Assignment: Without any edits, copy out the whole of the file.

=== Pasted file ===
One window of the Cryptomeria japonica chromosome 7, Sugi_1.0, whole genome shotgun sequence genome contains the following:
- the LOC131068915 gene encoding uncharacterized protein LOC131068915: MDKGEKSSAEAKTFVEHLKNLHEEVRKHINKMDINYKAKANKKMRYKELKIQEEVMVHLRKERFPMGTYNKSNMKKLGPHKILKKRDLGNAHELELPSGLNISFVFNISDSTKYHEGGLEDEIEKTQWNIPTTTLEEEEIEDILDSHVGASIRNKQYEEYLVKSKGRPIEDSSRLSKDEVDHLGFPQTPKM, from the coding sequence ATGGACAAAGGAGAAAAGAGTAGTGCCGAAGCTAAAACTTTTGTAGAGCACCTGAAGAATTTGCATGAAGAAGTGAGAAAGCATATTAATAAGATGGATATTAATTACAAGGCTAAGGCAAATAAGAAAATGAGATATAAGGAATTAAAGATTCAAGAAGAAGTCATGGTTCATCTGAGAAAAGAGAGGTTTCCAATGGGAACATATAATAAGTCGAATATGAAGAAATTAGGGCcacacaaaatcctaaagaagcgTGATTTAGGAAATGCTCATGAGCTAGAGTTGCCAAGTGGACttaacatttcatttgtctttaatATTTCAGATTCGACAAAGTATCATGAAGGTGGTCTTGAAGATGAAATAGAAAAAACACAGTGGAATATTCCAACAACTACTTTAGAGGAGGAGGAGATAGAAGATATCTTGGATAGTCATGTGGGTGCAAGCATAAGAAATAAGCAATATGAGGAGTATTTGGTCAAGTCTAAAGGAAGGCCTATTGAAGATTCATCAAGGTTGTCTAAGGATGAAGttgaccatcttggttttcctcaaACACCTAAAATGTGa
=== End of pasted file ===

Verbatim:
One window of the Cryptomeria japonica chromosome 7, Sugi_1.0, whole genome shotgun sequence genome contains the following:
- the LOC131068915 gene encoding uncharacterized protein LOC131068915: MDKGEKSSAEAKTFVEHLKNLHEEVRKHINKMDINYKAKANKKMRYKELKIQEEVMVHLRKERFPMGTYNKSNMKKLGPHKILKKRDLGNAHELELPSGLNISFVFNISDSTKYHEGGLEDEIEKTQWNIPTTTLEEEEIEDILDSHVGASIRNKQYEEYLVKSKGRPIEDSSRLSKDEVDHLGFPQTPKM, from the coding sequence ATGGACAAAGGAGAAAAGAGTAGTGCCGAAGCTAAAACTTTTGTAGAGCACCTGAAGAATTTGCATGAAGAAGTGAGAAAGCATATTAATAAGATGGATATTAATTACAAGGCTAAGGCAAATAAGAAAATGAGATATAAGGAATTAAAGATTCAAGAAGAAGTCATGGTTCATCTGAGAAAAGAGAGGTTTCCAATGGGAACATATAATAAGTCGAATATGAAGAAATTAGGGCcacacaaaatcctaaagaagcgTGATTTAGGAAATGCTCATGAGCTAGAGTTGCCAAGTGGACttaacatttcatttgtctttaatATTTCAGATTCGACAAAGTATCATGAAGGTGGTCTTGAAGATGAAATAGAAAAAACACAGTGGAATATTCCAACAACTACTTTAGAGGAGGAGGAGATAGAAGATATCTTGGATAGTCATGTGGGTGCAAGCATAAGAAATAAGCAATATGAGGAGTATTTGGTCAAGTCTAAAGGAAGGCCTATTGAAGATTCATCAAGGTTGTCTAAGGATGAAGttgaccatcttggttttcctcaaACACCTAAAATGTGa